Wednesday, November 21, 2007

Between Man and Dragon

Today, I accompanied The Boyfriend for his final interview with Credit Suisse for the position of Product Analyst. The bank's office was located at Singapore's Central Business District (CBD), which meant that at least there were loads of amusements for me to partake while waiting for him. The test ran for over three hours, and for most of that time, I found myself at the nearest Starbucks - which was at the famed Ogilvy Building, just across the street from Lau Pa Sat. To celebrate submitting the last of my papers the day before, I ordered a grande cup of Mocha Praline coffee, an Ugly Chicken Pie (which tastes fantastic - Starbucks food in Singapore tastes better than Manila, that much I can tell you), and curled up in a corner of the establishment, tucked my feet underneath me, and cracked open a copy of Naomi Novik's Temeraire (published in the UK as Her Majesty's Dragon).

I actually bought the large paperback copy sometime last year, at a book sale at Lucky Plaza, which means I got a really nice copy for about SGD 6.00 (around PhP 180). However, because of academic constraints and previous disinterest, it was only now that I managed to read the story of an alternative historical account of the Napoleonic Wars. I found myself devouring more than half the book in the time I was in the cafe; at certain times I found myself gasping or laughing out loud, much to the surprise, I'm sure, of the corporate ladies and gents that went in and out of Starbucks.

Temeraire follows the story of Will Laurence, former Captain of Her Majesty's Navy during the Napoleonic Wars, and suddenly pressed into service when a hatchling dragon captured from a French frigate chose him to be his rider. The dragon, whom Laurence named Temeraire after the battle ship, is actually a rare Chinese breed that was meant for Napoleon himself, a gift of the Chinese Emperor to other members of royalty. However, the bond between Temeraire and Laurence was something that could only be sundered by death.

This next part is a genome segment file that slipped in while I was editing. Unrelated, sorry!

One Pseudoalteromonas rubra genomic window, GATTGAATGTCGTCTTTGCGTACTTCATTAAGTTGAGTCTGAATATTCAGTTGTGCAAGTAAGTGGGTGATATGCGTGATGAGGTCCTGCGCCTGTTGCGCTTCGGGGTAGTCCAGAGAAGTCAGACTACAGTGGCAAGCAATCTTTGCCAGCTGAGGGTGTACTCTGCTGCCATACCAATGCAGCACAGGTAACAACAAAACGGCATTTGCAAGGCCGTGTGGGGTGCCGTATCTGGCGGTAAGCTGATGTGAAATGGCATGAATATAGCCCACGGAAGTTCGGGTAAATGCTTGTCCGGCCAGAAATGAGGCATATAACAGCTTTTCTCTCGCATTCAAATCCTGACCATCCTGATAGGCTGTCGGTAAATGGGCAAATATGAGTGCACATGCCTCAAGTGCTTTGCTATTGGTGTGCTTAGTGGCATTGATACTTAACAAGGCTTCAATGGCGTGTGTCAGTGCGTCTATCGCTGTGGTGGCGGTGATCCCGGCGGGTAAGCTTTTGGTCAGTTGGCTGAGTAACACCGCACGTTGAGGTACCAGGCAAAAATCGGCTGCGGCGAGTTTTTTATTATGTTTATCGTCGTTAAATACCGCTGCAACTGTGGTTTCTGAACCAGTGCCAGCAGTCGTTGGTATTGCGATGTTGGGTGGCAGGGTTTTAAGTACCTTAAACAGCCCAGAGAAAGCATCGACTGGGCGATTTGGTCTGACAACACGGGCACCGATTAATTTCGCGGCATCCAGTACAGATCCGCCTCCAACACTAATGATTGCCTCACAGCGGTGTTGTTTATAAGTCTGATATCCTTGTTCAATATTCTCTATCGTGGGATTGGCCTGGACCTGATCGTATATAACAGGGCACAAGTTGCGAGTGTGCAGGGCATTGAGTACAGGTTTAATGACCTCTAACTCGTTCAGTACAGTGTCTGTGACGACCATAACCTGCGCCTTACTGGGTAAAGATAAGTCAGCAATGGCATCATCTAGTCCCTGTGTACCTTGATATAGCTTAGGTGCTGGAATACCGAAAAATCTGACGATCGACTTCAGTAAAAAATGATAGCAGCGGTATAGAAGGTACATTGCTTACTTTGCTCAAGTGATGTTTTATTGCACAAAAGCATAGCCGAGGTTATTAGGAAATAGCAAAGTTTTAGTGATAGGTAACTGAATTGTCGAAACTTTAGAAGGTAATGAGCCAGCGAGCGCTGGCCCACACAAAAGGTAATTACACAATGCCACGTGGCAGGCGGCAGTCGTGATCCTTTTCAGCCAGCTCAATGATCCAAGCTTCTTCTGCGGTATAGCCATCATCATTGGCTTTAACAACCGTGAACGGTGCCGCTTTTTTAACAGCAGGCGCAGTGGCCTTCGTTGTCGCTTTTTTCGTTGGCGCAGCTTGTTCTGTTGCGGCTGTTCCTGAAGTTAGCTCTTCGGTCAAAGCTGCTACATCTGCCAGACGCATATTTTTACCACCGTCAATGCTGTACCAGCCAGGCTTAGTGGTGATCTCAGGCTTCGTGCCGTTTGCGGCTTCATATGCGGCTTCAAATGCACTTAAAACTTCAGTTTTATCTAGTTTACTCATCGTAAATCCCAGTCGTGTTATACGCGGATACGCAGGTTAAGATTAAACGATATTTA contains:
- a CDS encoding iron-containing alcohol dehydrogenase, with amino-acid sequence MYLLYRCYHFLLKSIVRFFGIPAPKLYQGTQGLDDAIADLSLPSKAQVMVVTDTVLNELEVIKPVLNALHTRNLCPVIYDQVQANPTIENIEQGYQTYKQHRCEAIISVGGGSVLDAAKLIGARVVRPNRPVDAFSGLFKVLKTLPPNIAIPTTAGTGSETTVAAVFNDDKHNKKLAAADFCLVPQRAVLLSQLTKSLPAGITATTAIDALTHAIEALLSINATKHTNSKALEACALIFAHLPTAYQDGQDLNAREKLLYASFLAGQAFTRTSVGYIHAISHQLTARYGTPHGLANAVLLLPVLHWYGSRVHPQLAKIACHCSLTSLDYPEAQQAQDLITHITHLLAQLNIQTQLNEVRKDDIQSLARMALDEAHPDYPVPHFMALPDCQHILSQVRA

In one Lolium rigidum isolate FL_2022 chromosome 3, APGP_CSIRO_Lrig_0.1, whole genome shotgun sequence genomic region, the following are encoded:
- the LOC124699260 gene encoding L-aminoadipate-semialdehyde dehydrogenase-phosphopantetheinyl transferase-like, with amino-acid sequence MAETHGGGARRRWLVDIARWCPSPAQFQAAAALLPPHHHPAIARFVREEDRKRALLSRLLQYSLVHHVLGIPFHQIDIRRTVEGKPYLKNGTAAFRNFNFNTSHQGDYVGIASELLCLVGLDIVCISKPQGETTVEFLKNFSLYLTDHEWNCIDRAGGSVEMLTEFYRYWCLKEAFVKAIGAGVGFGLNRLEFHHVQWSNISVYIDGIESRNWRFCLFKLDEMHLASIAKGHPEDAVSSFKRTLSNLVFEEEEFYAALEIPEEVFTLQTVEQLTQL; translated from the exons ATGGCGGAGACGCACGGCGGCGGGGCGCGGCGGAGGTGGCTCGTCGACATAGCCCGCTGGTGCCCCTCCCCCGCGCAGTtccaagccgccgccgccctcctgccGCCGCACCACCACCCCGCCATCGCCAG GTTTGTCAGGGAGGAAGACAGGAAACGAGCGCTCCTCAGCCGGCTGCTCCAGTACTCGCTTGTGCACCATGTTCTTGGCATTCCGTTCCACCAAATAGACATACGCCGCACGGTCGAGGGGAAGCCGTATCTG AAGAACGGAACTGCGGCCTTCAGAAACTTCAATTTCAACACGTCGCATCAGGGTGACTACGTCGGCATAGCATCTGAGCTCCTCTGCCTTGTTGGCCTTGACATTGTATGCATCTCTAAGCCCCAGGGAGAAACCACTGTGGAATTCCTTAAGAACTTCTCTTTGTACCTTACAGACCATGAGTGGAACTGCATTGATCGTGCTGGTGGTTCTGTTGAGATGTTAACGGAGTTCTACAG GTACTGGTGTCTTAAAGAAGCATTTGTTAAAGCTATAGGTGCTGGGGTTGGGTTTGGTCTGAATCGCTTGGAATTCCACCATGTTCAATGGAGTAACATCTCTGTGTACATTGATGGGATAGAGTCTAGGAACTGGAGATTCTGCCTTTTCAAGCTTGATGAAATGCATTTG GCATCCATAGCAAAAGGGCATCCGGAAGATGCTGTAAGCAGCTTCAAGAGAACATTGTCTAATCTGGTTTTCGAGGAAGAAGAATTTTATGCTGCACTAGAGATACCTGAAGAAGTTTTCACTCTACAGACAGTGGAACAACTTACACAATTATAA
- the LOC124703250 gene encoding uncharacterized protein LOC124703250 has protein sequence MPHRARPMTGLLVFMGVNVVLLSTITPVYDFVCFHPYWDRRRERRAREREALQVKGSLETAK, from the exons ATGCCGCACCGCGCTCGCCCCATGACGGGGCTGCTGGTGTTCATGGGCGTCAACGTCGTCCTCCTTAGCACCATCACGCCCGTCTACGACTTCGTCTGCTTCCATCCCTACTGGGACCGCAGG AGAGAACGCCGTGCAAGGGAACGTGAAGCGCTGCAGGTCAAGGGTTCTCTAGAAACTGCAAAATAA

The book, while plodding with descriptions at times, moves the plot efficiently and quickly, as befits a military-inspired novel. But what largely drew me to the story was the bond between Temeraire and Laurence - it was both amusing and funny, especially Temeraire's observations about the world and man and society. Temeraire's voice was just spot-on, although sometimes I would mistake him for a female, the way Laurence would sometimes talk to him. I could almost imagine the elegant and deadly Temeraire flying through the sky, carrying with him Laurence and his crew as they sped through the air to fight the battle at Dover, and it was just exhilarating and amazing, the way everything just went together and made you want for more.

Of course, this now means that I have to go look for the other books in the series. I'm hoping I have the cash to buy them before I leave for Manila. ^_^

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